Commentary: Trump And Partisanship That’s American As Apple Pie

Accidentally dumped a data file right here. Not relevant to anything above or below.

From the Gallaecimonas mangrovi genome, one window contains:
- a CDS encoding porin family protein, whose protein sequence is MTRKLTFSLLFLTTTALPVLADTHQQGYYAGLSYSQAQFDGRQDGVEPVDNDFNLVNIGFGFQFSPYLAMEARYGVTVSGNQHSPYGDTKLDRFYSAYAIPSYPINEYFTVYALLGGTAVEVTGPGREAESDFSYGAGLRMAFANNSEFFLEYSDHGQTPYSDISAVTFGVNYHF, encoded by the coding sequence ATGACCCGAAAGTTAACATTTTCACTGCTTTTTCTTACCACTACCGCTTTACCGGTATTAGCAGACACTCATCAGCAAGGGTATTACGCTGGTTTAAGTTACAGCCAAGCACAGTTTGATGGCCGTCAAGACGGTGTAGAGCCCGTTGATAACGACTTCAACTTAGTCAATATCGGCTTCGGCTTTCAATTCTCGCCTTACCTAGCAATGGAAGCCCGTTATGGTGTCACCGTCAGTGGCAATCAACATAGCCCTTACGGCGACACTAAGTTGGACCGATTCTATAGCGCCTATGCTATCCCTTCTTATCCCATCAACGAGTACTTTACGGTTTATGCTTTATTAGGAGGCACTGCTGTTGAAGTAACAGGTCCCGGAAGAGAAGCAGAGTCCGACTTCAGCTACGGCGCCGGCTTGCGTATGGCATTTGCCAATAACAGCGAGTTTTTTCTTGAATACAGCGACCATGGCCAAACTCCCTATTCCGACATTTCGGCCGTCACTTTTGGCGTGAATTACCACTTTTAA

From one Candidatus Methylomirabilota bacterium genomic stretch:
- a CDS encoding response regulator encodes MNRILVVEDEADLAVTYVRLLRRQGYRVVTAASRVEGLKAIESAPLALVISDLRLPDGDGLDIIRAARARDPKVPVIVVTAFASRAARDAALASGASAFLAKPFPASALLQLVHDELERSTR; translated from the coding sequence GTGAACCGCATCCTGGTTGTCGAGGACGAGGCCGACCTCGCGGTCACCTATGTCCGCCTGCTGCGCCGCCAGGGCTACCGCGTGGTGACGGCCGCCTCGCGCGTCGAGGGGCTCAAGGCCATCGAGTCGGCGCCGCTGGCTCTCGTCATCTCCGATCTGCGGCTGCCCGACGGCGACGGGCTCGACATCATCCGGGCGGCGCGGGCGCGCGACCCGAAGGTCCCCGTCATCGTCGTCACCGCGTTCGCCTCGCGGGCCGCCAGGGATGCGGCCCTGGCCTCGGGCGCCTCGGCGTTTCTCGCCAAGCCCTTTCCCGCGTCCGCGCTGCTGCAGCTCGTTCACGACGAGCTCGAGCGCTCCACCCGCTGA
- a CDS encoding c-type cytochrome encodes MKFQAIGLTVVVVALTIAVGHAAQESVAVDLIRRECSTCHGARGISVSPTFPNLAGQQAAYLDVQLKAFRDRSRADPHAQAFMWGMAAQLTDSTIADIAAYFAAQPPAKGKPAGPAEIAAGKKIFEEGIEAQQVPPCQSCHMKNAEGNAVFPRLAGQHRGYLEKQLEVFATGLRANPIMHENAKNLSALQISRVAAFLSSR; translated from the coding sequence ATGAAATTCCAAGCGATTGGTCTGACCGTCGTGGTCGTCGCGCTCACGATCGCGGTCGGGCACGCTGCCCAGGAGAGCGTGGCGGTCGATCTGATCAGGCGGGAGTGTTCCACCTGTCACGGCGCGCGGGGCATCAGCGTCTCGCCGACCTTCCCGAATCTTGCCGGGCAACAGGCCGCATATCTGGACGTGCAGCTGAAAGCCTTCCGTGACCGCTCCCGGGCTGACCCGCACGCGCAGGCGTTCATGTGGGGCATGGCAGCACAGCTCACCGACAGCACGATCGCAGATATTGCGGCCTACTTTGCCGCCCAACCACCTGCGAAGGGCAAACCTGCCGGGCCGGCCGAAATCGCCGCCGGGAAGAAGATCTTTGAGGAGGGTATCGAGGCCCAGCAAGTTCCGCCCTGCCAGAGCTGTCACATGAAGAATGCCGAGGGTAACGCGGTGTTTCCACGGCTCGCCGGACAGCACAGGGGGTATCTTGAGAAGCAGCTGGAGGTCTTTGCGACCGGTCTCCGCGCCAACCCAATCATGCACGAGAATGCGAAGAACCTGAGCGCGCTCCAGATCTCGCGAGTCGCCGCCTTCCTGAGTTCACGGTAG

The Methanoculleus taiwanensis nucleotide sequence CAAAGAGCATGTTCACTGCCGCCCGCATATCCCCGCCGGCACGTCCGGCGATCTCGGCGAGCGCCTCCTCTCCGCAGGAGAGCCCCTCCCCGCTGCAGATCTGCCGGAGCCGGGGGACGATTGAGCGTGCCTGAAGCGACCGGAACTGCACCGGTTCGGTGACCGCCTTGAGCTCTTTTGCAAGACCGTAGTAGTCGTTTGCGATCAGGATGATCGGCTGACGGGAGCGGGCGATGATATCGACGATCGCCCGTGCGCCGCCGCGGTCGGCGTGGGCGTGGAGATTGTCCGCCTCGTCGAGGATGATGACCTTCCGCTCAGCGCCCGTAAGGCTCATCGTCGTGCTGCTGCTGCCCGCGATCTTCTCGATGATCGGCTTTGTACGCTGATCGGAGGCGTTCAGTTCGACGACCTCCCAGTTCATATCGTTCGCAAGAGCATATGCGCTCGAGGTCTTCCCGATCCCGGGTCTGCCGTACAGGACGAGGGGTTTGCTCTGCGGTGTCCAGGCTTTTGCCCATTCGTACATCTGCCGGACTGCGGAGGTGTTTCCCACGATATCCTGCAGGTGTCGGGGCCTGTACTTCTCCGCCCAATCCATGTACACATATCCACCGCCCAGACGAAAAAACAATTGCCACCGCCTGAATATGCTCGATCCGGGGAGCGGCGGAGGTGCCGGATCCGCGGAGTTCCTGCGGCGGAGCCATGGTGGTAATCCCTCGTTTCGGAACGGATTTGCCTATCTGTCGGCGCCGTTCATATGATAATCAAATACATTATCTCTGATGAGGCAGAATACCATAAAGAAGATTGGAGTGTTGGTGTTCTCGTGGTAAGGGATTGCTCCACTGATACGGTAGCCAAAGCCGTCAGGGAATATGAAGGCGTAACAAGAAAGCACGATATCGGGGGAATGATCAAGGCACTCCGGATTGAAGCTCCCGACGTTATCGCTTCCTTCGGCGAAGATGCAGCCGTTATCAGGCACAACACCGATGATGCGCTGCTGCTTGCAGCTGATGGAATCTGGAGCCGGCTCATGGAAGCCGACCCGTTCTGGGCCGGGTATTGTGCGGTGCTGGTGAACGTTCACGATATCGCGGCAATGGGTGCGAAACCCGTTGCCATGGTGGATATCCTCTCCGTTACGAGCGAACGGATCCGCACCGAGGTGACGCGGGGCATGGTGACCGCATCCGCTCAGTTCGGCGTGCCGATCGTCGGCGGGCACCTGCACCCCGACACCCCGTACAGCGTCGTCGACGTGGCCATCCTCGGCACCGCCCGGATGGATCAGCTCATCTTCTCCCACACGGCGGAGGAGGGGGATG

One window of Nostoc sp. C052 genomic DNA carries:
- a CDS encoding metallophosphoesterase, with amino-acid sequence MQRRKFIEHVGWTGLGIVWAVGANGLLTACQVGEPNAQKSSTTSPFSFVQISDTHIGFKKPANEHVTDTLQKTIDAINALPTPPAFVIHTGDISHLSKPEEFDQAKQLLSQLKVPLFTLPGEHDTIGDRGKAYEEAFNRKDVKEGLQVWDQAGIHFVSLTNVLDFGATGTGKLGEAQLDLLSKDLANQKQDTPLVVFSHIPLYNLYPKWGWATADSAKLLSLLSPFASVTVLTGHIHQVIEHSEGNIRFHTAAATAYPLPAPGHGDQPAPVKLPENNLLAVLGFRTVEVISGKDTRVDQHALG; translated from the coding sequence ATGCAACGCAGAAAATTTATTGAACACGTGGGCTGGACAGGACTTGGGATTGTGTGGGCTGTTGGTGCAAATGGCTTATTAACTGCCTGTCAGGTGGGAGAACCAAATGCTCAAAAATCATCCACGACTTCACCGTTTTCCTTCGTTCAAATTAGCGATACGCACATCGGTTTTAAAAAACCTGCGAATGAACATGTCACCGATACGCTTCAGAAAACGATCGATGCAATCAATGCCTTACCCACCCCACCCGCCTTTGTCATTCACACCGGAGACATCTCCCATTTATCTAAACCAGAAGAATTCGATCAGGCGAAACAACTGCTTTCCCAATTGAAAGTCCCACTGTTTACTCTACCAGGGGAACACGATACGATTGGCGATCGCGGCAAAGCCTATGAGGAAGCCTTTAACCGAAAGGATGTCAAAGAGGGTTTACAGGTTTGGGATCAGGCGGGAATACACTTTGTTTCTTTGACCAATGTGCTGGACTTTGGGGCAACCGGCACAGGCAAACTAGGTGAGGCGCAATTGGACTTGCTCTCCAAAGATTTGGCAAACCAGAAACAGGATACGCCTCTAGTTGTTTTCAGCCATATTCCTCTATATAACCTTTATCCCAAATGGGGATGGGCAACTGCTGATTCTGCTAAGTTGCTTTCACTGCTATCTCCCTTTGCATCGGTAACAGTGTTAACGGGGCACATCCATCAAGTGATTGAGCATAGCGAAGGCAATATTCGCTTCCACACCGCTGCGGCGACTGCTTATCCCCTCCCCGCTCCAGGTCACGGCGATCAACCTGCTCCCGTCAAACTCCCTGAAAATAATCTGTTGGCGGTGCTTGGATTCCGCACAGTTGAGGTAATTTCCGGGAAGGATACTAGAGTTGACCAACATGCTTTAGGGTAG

first_imgCommentary: Trump And Partisanship That’s American As Apple PieNovember 29, 2019     Posted by: jlkrull59By John KrullTheStatehouseFile.com INDIANAPOLIS – One of the biggest guessing games in American politics these days involves speculating on what, if anything, would cause Republicans to abandon President Donald Trump.The speculation intensifies each time a GOP defense of the president’s conduct collapses as more facts emerge.There was no quid pro quo involved in Trump’s dealings with the Ukraine government? Multiple witnesses and the “transcript” of the July conversation – really, a memo – the president touts as his get-out-of-jail card say otherwise.The Ukrainians didn’t know their desperately needed military aid was in jeopardy if they didn’t do some political work for President Trump? Turns out, again confirmed by multiple witnesses and records, that the Ukrainians did know, and they were scared witless about it.The president and all the president’s men didn’t know they could be violating the law by withholding that aid? Again, turns out they did know and were frantically checking just how long they had to play games with the Ukrainians before any legal hammers dropped.The fact that so many Republicans remain devoted to this president even as he gets caught in one lie or deception after another puzzles many people and appalls still others.Me, less so.Partisanship is as American as apple pie. Even in the earliest days of the republic, when the founders issued warning after warning about the dangers of “faction,” they were forming – you guessed it – factions.Literally, political parties were being formed at the time that the leaders of those parties deplored the rise of political parties.That’s why it’s not surprising that the GOP faithful today remain committed to this president. There isn’t much point – nor much benefit – to being part of a tribe if one is not loyal to that tribe.Republicans in the Watergate era stayed loyal to Richard Nixon until doing so threatened the party itself. It wasn’t disgust with or disapproval of Nixon’s crimes that prompted the GOP to abandon him. It was that he had become such a political cancer that he threatened the well-being or even the survival of the tribe itself.For that reason, he had to go.Similarly, Democrats stuck with Bill Clinton during his impeachment battle because abandoning him would have cost the party more than clinging to him did. Many Democrats were appalled by Clinton’s conduct, but the tribal instinct asserted itself – and that instinct sustained Clinton through his crisis.So, it’s not shocking to me that Republicans are hanging with Trump through this battle. At present, they have far more to fear from throwing him overboard – primary challenges and a badly divided party going into the 2020 election – than they do from clinging to him.What is surprising, though, is that they aren’t taking more steps to protect the tribe from this president’s recklessness.I’ve lost track of the number of times that Republicans have staked out positions in defense of Donald Trump that prove factually and legally untenable. Sometimes the reality that the GOP has dug in on crumbling ground has become clear within days of Republicans erecting their barricades. Sometimes, it’s evident within hours. And, sometimes, within minutes.Given that this is a partisan nation with a partisan history living through a particularly partisan time, it should be expected that Republicans will stick with one of their own for as long as they can.I keep wondering, though, when or if the GOP chieftains will confront this president and ask, how bad is this going to get? How much more is there?Knowing what’s coming would allow Republicans to craft lines of defense that can’t be eroded with the next bit of testimony or an upcoming release of a key record.The fact that Republican leaders aren’t asking that question suggests they fear what the answer could be.They’re acting as if the cliché were true – that ignorance is bliss.The bet here is that it won’t be.FOOTNOTE: John Krull is the director of Franklin College’s Pulliam School of Journalism and publisher of TheStatehouseFile.com, a news website powered by Franklin College journalism students.City-County Observer posted this article without opinion, bias or editing.Print Friendly, PDF & EmailFacebookTwitterCopy LinkEmailSharelast_img read more